Oh, the irony. Even as the folks at Cruise Hive readers voted North Star — the jewel-like capsule which lifts guests 300 feet into the air on Royal Caribbean’s Quantum class ships — Best Cruise Ship Feature, the line announced that on at least one vessel, enjoying the feature will no longer be free.
Previously complementary on Quantum class ships, both North Star and Ripcord, the line’s sky diving simulator, will now charge guests sailing aboard Quantum Of The Seas. As of now, both features remain free on sister ship Anthem Of The Seas, but experience has left many cruisers skeptical as to just how long until that ship, too, will adapt the pricing policy. $20 per ride on Northstar and $26 per ride in Ripcord by iFly.
Unfortunately, this looks to be a growing trend in the industry, and has some cruisers calling “foul” at what they see as a bait-and-switch. Take, for example, Norwegian’s newest build, the Escape. During the roll-out of the much-hyped ship, one of the complimentary venues being featured in advertising material was the first at-sea branch of Jimmy Buffet’s Margaritaville restaurant. But after only a few sailings, the line announced that Margaritaville would become a for-fee venue, citing its extreme popularity and “guest feedback about the overwhelming demand” as the reasons behind the change.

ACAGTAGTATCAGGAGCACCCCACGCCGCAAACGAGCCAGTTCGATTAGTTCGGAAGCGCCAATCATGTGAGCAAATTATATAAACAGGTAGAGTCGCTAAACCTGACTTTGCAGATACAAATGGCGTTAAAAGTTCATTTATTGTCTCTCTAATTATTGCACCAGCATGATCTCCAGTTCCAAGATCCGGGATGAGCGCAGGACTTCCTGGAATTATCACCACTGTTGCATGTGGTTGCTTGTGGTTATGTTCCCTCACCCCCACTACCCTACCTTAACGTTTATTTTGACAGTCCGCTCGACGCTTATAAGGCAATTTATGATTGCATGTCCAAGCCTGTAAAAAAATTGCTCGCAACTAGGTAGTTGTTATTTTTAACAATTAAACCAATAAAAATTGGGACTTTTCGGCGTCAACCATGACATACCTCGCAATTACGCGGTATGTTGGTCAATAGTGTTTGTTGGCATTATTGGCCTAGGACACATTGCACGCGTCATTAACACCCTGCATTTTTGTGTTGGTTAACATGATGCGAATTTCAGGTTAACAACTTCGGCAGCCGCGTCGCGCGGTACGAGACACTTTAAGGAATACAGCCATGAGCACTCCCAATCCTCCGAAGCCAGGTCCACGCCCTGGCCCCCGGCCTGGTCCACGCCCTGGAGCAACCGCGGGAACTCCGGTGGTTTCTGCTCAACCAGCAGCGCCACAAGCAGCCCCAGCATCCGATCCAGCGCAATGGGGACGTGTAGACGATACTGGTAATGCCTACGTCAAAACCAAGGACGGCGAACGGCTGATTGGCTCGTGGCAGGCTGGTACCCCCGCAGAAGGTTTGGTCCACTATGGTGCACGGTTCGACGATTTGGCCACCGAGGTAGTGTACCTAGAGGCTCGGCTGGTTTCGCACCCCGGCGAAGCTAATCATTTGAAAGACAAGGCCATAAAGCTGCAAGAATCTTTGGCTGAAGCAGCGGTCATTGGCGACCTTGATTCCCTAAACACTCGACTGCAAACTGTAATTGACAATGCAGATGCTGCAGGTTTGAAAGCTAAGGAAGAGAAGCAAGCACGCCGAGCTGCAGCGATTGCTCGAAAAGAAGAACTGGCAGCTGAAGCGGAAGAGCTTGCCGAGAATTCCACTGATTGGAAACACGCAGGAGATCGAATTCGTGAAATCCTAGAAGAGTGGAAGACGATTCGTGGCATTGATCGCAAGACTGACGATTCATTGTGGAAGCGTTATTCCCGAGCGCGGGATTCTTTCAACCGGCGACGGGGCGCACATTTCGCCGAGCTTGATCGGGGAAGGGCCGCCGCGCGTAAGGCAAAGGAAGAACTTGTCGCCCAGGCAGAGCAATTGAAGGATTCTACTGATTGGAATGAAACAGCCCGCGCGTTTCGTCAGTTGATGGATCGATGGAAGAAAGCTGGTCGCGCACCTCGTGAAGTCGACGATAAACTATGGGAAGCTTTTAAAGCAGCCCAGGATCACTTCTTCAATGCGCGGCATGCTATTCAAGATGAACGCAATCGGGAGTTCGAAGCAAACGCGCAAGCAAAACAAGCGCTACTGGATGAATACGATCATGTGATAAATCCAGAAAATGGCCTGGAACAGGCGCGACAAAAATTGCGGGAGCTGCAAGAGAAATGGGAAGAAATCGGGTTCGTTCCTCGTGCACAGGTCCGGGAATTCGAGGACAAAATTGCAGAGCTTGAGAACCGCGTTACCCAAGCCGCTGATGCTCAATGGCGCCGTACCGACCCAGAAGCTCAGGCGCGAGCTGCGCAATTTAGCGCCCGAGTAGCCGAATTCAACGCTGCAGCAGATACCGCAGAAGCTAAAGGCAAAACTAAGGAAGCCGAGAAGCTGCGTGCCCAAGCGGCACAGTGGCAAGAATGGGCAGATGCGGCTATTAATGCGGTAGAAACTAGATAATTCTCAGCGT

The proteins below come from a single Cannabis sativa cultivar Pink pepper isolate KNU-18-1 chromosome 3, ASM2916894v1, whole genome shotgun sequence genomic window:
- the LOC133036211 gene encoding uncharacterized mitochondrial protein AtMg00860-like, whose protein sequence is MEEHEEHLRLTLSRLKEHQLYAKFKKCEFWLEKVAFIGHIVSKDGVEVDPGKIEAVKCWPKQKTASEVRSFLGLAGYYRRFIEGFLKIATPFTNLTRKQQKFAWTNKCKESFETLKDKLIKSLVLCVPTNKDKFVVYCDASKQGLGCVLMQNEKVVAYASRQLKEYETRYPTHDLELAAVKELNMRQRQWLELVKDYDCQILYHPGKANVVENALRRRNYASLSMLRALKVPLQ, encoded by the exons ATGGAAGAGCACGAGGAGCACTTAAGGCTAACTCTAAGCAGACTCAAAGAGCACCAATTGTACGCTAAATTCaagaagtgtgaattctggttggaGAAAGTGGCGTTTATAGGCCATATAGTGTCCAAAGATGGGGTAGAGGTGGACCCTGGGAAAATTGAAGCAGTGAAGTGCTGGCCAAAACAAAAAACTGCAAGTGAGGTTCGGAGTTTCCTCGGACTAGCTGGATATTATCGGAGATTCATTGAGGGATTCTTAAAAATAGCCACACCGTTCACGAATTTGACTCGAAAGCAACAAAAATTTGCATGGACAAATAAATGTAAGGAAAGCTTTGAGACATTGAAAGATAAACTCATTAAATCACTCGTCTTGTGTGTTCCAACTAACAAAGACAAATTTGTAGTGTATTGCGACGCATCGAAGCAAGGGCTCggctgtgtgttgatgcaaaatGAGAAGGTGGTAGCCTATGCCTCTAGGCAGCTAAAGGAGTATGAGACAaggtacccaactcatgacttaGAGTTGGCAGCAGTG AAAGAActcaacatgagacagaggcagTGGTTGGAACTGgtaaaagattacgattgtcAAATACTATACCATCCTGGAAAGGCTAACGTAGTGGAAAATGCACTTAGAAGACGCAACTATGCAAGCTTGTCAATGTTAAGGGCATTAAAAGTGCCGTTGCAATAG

That logic is, of course, a tad faulty. After all, who heavily promotes a restaurant they think won’t be popular? And while many folks will have no issue with ponying up $6.99 for one of Margaritaville’s signature “Cheeseburger In Paradise” meals, it’s hard to imagine that the “guest feedback” the line also cited as cause for the change read, “Please, alleviate the demand for this product by charging for it!”
Is this a bait and switch?
Take a look at cruise-related message boards and Facebook groups, and you’ll find more and more people exchanging their regular charge that they’re being nickle-and-dimed with claims that the lines are pulling a bait-and-switch. In what way? By getting people to book cruises months or even a year in advance based on the exciting features they’ll find on board, only to later add fees to things which had previously been included.
But is that the case? Or are cruise lines simply leveling a fee again popular features as a way of controlling crowd-flow in much the same way that the Disney theme parks have, over the past few years, implemented the controversial Fastpass system in order to manage crowd flow and offer visitors an option to standing in longer stand-by lines?
How do you feel about cruise lines adding fees to features and restaurants previously offered as complimentary options? When planning a cruise, do you take into account which on-board features will come with a fee?